There has certainly been a seismic change in recent writing on food, as Lizzie Collingham's Curry: The Biography
divertingly proves. The subject here is nothing less than the history of India and its rulers, as told through the history of their signature food. Of course, the national food of India is now (by default) one of the national foods of the United Kingdom, and its all-conquering progress from the gilded palaces of Delhi to the curry houses of Brick Lane and Birmingham makes for highly entertaining reading.
We have had many cookery books before on how to prepare the mouth-watering Indian delights described here, but few have taken such a broad view as Collingham, who (while telling us how to prepare Dhansak or Lamb Korma), also apprises the reader of the individuals who discovered, cooked and presented these dishes originally (along with the lucky recipients, often in the upper echelons of Indian society).
In many ways, the rich host of anecdotes here is the single factor that distinguishes the book from so many similar titles. Collingham is a historian of some reputation, but her love of this food fairly leaps from the page. Be warned, however: you may begin this book in a spirit of historical curiosity, but by the end of it, you'll either be making your way to the local curry house, or to the nearest supermarket to stock up on turmeric, coriander and mango chutney. --Barry Forshaw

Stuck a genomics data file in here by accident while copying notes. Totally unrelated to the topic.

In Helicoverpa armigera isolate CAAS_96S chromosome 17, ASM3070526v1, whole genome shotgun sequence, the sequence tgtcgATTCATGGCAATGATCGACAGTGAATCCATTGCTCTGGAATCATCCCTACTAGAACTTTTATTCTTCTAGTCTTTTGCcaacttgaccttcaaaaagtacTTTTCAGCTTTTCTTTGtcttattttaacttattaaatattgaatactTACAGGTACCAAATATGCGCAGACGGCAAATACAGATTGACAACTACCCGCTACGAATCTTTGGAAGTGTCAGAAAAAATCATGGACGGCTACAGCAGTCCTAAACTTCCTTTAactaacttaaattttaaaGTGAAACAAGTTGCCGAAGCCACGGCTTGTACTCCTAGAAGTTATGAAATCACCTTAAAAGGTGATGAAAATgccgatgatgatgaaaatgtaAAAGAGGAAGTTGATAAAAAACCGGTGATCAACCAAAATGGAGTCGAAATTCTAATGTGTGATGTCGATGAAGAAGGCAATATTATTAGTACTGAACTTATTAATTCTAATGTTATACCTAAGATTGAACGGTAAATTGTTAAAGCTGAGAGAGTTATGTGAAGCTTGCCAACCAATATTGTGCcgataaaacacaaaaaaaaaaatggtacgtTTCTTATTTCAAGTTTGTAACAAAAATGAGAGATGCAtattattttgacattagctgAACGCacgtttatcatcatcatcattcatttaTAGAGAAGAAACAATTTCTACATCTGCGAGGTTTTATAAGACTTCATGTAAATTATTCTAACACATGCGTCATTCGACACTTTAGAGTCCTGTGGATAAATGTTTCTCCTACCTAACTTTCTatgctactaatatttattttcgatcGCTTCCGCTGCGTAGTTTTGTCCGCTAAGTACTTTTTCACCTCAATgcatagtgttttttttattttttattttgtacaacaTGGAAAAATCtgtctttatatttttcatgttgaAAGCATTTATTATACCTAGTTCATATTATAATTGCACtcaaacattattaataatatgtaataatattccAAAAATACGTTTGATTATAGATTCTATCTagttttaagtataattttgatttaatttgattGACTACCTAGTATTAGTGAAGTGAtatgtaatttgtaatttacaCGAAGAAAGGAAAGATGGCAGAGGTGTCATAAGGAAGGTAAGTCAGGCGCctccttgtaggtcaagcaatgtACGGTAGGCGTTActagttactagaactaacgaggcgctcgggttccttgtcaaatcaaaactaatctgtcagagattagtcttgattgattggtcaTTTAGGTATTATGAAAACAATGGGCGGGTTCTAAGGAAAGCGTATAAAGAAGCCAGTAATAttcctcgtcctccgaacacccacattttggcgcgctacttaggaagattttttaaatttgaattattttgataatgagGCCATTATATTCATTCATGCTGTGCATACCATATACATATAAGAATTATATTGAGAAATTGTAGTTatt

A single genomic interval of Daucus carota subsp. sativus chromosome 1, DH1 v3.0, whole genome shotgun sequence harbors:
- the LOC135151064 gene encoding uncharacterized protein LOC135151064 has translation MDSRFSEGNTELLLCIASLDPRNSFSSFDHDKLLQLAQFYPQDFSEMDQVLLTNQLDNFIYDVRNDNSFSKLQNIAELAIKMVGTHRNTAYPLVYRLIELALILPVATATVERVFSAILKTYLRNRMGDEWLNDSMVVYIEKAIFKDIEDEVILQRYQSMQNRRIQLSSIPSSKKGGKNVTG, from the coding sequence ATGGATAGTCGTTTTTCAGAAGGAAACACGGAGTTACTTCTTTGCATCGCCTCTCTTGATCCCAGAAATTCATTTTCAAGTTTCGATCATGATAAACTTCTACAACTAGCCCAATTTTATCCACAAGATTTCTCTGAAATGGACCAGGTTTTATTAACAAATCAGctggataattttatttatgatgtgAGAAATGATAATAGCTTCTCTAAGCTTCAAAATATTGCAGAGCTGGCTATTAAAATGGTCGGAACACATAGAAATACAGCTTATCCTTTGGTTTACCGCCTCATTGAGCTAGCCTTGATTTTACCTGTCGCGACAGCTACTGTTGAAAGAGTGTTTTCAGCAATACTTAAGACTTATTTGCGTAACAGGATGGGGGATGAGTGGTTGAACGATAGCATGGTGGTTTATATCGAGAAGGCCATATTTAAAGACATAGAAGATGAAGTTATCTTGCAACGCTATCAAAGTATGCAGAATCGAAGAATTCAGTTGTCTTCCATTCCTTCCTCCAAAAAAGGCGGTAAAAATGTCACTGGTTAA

'This is a sensuous subject, and Collingwood gives it a sensuous treatment' -- Bill Saunders, Independent on Sunday
'richly researched read...More that just the story of a dish, this engaging book provides a sidelong history of India' -- John Koski, Mail on Sunday
marvellous and well-illustrated
based on exhaustive research and full of intriguing nuggets of information -- Chandak Sengoopta, Independent